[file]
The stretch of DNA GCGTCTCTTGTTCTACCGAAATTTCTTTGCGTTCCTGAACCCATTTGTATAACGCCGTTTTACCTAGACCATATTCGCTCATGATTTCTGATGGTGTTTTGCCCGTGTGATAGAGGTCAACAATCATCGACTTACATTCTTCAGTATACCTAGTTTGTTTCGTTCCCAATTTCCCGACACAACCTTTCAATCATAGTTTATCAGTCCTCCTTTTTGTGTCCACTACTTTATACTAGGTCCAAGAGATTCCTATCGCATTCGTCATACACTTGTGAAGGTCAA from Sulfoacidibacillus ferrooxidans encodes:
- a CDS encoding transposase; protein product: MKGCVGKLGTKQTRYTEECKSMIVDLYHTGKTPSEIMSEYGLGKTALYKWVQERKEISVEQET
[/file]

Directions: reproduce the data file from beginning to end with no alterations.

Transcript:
The stretch of DNA GCGTCTCTTGTTCTACCGAAATTTCTTTGCGTTCCTGAACCCATTTGTATAACGCCGTTTTACCTAGACCATATTCGCTCATGATTTCTGATGGTGTTTTGCCCGTGTGATAGAGGTCAACAATCATCGACTTACATTCTTCAGTATACCTAGTTTGTTTCGTTCCCAATTTCCCGACACAACCTTTCAATCATAGTTTATCAGTCCTCCTTTTTGTGTCCACTACTTTATACTAGGTCCAAGAGATTCCTATCGCATTCGTCATACACTTGTGAAGGTCAA from Sulfoacidibacillus ferrooxidans encodes:
- a CDS encoding transposase; protein product: MKGCVGKLGTKQTRYTEECKSMIVDLYHTGKTPSEIMSEYGLGKTALYKWVQERKEISVEQET